Hi, long time no see. I am finally out of the borg. Had a talk with an elder-friend-family member today who said I should just do it if that's what I want to do, and my wife says if that's what I want to do that she's fine with it. I know people are going to be disappointed but hey, I'm not running or hiding, I'll do what I want to do whatever that may be. I'll take care of my wife and child. I'll be a better person because of it I think. I won't be feeling bad because I sinned or because God will destroy my brother and my mother. I feel free, I was happy, I noticed the sky was blue today (seriously) and thought for the first time in my life that it's not God's will and God won't change it. I don't have reason to be mad at individual Witnesses.
So now what? I'll simply quit going. I'm giving the paperwork I have in my position back (unfinished) with my wife, she can give it to whoever. I don't care. I am free of slavery. Hopefully others will wake up.
The straw that finally got things rolling with the elders and caught the attention was my last talk combined with the answers I've been giving over the past few weeks:
How to imitate God and Jesus in Good Manners.
Manners - the unenforced standards of conduct which demonstrate that a person is proper, polite, and refined. Schools have existed for the sole purpose of teaching manners and they change over time, location, social status and other circumstances.
Let's read Habakkuk 2:3. What can we learn about good manners from this verse? We can learn for one thing that God himself promises he will not be late. And that is sometimes a problem for all of us. However one writer on manners says: Being fashionably late has never been acceptable etiquette.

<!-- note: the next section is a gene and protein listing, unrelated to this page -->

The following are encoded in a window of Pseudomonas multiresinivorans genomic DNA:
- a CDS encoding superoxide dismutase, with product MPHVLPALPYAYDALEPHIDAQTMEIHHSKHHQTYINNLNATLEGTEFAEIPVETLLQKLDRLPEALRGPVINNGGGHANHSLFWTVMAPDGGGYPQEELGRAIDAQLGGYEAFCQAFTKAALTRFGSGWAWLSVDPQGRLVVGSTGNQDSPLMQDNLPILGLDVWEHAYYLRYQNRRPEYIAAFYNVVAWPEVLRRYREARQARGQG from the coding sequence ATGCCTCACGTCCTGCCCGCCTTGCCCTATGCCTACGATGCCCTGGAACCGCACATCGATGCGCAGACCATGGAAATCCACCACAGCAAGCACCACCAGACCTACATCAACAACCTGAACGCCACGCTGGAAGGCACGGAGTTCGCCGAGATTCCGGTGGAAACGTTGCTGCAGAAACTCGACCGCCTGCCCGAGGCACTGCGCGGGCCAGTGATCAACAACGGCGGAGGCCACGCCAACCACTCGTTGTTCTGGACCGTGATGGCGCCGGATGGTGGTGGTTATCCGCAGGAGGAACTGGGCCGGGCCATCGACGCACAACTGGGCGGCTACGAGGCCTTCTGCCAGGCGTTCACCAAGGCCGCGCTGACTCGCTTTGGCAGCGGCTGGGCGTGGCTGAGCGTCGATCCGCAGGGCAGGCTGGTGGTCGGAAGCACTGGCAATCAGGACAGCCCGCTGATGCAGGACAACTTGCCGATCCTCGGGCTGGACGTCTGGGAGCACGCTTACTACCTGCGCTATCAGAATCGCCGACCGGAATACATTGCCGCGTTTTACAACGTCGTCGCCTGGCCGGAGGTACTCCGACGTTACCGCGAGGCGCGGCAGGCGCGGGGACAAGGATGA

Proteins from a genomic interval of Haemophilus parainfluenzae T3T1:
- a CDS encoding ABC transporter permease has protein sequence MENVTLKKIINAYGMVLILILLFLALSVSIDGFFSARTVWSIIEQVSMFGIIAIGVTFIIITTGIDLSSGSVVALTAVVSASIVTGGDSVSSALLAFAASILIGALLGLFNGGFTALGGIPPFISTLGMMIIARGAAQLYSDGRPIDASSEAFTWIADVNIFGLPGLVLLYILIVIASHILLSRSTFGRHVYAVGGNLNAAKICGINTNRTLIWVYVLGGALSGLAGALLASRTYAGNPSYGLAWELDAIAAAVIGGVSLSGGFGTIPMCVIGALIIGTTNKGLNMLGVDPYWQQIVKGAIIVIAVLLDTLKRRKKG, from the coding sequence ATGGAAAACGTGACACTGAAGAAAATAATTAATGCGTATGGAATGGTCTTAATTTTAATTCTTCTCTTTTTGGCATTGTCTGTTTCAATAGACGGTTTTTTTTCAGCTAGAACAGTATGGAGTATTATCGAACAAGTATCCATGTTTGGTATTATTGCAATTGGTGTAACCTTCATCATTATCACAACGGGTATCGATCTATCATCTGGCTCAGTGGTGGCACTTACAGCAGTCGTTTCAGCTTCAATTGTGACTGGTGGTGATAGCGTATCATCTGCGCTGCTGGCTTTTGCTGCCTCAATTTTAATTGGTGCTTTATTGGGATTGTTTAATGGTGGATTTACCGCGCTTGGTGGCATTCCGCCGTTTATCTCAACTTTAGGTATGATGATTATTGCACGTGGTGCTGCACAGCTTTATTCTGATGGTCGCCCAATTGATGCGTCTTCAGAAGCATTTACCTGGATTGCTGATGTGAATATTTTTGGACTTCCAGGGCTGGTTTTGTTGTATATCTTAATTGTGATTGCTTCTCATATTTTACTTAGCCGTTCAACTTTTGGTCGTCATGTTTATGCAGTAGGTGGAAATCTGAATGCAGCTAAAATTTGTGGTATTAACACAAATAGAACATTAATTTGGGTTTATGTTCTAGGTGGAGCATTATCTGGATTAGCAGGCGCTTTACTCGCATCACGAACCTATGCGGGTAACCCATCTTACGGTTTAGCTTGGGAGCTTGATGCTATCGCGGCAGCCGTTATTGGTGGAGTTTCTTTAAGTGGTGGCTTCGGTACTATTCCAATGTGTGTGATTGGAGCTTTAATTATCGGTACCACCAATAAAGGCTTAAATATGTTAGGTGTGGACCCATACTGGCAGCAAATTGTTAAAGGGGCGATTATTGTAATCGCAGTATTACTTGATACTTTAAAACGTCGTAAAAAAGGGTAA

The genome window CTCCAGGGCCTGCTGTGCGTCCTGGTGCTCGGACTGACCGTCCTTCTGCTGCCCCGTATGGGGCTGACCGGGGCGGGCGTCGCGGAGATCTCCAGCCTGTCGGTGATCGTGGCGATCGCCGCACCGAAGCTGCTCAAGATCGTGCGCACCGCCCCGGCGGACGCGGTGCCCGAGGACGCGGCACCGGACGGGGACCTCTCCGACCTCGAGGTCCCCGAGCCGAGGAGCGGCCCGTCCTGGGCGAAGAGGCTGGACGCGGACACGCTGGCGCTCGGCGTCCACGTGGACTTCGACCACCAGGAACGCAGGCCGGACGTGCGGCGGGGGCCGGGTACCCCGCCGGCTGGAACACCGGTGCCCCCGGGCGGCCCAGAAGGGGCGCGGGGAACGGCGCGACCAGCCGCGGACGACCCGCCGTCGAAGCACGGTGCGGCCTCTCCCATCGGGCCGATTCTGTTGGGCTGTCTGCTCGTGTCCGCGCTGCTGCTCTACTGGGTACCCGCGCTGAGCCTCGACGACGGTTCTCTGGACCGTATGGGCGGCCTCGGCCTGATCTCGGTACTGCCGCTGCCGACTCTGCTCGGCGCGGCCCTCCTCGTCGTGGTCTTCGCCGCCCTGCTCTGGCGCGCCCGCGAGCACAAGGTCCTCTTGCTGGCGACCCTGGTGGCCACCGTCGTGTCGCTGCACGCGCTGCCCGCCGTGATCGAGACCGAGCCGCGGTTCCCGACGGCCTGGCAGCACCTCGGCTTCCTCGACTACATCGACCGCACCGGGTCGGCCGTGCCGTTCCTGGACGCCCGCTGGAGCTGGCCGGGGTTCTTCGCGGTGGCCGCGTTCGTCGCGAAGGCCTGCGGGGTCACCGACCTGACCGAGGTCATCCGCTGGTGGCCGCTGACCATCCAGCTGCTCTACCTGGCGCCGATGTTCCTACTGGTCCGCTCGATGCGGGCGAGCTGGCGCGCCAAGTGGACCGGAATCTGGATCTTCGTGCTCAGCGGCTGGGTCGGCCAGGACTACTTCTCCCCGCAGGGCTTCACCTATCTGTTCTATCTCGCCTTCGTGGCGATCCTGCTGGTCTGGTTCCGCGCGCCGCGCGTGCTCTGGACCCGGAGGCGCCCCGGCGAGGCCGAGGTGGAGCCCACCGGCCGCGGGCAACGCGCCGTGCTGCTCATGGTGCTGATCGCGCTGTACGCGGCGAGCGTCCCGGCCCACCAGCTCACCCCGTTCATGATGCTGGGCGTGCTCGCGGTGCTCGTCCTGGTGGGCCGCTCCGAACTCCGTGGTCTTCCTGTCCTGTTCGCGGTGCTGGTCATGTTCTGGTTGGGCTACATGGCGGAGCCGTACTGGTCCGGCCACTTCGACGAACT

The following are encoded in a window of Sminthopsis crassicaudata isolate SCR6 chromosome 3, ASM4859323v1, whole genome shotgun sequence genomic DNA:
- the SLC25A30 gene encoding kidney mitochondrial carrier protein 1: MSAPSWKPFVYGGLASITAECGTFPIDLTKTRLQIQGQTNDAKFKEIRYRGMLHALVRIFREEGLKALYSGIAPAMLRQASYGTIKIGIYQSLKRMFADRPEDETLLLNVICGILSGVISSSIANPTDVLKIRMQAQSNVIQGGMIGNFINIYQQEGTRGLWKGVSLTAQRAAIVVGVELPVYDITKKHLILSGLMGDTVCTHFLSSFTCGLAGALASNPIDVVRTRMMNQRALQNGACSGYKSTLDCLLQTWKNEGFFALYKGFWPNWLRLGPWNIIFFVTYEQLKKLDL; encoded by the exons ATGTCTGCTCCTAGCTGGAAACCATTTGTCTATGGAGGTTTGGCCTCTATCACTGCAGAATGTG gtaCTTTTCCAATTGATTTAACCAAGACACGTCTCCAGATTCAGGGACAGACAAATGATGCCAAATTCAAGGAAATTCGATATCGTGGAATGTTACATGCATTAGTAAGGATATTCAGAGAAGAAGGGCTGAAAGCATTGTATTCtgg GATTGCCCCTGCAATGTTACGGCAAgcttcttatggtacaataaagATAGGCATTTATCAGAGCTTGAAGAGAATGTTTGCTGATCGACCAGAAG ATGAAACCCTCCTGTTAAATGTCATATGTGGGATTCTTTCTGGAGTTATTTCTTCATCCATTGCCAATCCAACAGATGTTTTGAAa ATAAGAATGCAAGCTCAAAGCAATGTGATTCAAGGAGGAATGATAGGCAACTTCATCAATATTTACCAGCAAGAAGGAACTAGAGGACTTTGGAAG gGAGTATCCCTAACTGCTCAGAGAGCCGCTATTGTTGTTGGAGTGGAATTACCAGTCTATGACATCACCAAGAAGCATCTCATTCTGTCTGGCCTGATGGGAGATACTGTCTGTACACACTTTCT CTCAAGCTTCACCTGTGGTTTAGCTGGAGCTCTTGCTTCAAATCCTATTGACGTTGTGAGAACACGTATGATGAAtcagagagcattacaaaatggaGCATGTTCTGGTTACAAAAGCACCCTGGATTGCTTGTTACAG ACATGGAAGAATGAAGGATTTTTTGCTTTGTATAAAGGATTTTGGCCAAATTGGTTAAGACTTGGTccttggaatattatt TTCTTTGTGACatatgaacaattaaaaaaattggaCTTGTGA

So how can we fix being late? The best thing to do is to make plans. Proverbs 20:18 says "By counsel plans themselves are firmly established".
Especially our meetings should start and end at the times advertised which includes the closing song and prayer. If we have a part in the meeting and we are running late, we could take out a section or we could ask those that comment to keep their answers short and to the point.
As said, manners change over time. Back in bible times God did not condone religious tolerance. Even among the first century Christians, Paul vilified other religions and different Christian groups such as the Gnostic, Gentile and Jewish Christians often went against each other as evidenced in Acts 11.
But these days it is not proper to call people out on their what we consider 'wrong' beliefs. Yes, we should always try to be cordial. And many of us already do that in the every day door to door ministry. However we sometimes have the tendency to change that tone when we get engaged in a discussion and we have to defend our personal beliefs.
We can find a good way of discussing someone's religious beliefs by example of Jesus in Matthew 17:25 when he asked about who paid head tax. You may remember Jesus asked "What do you believe Simon?"
Whether they be right or wrong you should know beforehand what someone believes. That means we may have to ask or do some research in advance.
For example, what does it mean when somebody says he's an atheist? Do we say "Well, you don't believe in God". That is not what atheism is, atheists simply do not feel they have enough evidence to substantiate the existence of a God that cares for us but they are willing to change their viewpoints.
How about our own believes? Are we well mannered to let others criticize or explain what they think about us? For example if someone says "You do not accept Christ as your mediator", we may be quick to say "Yes I do" but you would be wrong. The Insight book on Mediator clearly shows that Jehovah's Witnesses believe that Jesus is only a mediator or savior for anointed Christians.
How about the people we meet? Let’s read Matthew 28:9. Jesus said “Good Day”. This is a basic greeting and common manner in all cultures. However sometimes we have a problem with that. Maybe it is a person we don’t like. Maybe it’s a person that was once associated with the Witnesses but no longer does. However, a simple “Good Day” could lead to a spiritually upbuilding conversation.
Nowhere do the scriptures allow us to shun or avoid contact with somebody regardless of what they did to us or to others but we can learn again from the example of Jesus, he ate with sinners and tax collectors and admonished us to “continue” loving our enemies and continue being merciful, forgiving.
So what have we learned about good manners? 1) We should try to be on time and plan to do this. 2) Allow people to express their beliefs and make sure that what you ask them to do, you can do likewise 3) Even if we don’t like someone or someone has done us wrong, always greet them, always show love towards them.